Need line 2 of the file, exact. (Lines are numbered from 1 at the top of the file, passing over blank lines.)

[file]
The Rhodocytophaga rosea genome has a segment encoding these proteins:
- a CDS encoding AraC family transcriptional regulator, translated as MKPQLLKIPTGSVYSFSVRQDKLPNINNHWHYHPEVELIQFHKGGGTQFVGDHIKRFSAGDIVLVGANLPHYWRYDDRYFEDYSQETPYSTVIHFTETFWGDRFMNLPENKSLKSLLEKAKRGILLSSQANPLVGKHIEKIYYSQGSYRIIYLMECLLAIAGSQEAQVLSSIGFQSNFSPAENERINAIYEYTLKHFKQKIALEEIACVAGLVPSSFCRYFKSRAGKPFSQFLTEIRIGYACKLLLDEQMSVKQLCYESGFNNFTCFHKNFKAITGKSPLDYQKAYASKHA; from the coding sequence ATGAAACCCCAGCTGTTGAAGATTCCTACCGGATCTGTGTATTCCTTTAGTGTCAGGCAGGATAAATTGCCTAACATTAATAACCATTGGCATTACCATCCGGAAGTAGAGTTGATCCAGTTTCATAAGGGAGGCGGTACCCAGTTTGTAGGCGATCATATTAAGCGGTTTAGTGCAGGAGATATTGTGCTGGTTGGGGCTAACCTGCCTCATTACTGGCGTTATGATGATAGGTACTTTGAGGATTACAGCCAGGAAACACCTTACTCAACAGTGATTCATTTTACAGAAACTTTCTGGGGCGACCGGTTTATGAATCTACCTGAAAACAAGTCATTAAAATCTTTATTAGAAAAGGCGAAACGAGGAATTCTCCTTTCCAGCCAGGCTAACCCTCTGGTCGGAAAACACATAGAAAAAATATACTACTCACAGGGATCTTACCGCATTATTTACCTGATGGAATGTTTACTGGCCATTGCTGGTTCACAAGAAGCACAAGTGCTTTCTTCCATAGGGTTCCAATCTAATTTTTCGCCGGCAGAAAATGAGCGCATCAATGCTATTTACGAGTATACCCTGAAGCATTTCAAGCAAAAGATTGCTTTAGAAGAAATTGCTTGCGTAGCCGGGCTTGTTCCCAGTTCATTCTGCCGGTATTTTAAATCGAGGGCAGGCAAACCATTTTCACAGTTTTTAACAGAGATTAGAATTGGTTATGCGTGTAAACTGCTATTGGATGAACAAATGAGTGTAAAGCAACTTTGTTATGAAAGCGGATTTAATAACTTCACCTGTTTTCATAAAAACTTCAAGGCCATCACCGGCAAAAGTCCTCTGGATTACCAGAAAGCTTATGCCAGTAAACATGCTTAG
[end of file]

- a CDS encoding AraC family transcriptional regulator, translated as MKPQLLKIPTGSVYSFSVRQDKLPNINNHWHYHPEVELIQFHKGGGTQFVGDHIKRFSAGDIVLVGANLPHYWRYDDRYFEDYSQETPYSTVIHFTETFWGDRFMNLPENKSLKSLLEKAKRGILLSSQANPLVGKHIEKIYYSQGSYRIIYLMECLLAIAGSQEAQVLSSIGFQSNFSPAENERINAIYEYTLKHFKQKIALEEIACVAGLVPSSFCRYFKSRAGKPFSQFLTEIRIGYACKLLLDEQMSVKQLCYESGFNNFTCFHKNFKAITGKSPLDYQKAYASKHA; from the coding sequence ATGAAACCCCAGCTGTTGAAGATTCCTACCGGATCTGTGTATTCCTTTAGTGTCAGGCAGGATAAATTGCCTAACATTAATAACCATTGGCATTACCATCCGGAAGTAGAGTTGATCCAGTTTCATAAGGGAGGCGGTACCCAGTTTGTAGGCGATCATATTAAGCGGTTTAGTGCAGGAGATATTGTGCTGGTTGGGGCTAACCTGCCTCATTACTGGCGTTATGATGATAGGTACTTTGAGGATTACAGCCAGGAAACACCTTACTCAACAGTGATTCATTTTACAGAAACTTTCTGGGGCGACCGGTTTATGAATCTACCTGAAAACAAGTCATTAAAATCTTTATTAGAAAAGGCGAAACGAGGAATTCTCCTTTCCAGCCAGGCTAACCCTCTGGTCGGAAAACACATAGAAAAAATATACTACTCACAGGGATCTTACCGCATTATTTACCTGATGGAATGTTTACTGGCCATTGCTGGTTCACAAGAAGCACAAGTGCTTTCTTCCATAGGGTTCCAATCTAATTTTTCGCCGGCAGAAAATGAGCGCATCAATGCTATTTACGAGTATACCCTGAAGCATTTCAAGCAAAAGATTGCTTTAGAAGAAATTGCTTGCGTAGCCGGGCTTGTTCCCAGTTCATTCTGCCGGTATTTTAAATCGAGGGCAGGCAAACCATTTTCACAGTTTTTAACAGAGATTAGAATTGGTTATGCGTGTAAACTGCTATTGGATGAACAAATGAGTGTAAAGCAACTTTGTTATGAAAGCGGATTTAATAACTTCACCTGTTTTCATAAAAACTTCAAGGCCATCACCGGCAAAAGTCCTCTGGATTACCAGAAAGCTTATGCCAGTAAACATGCTTAG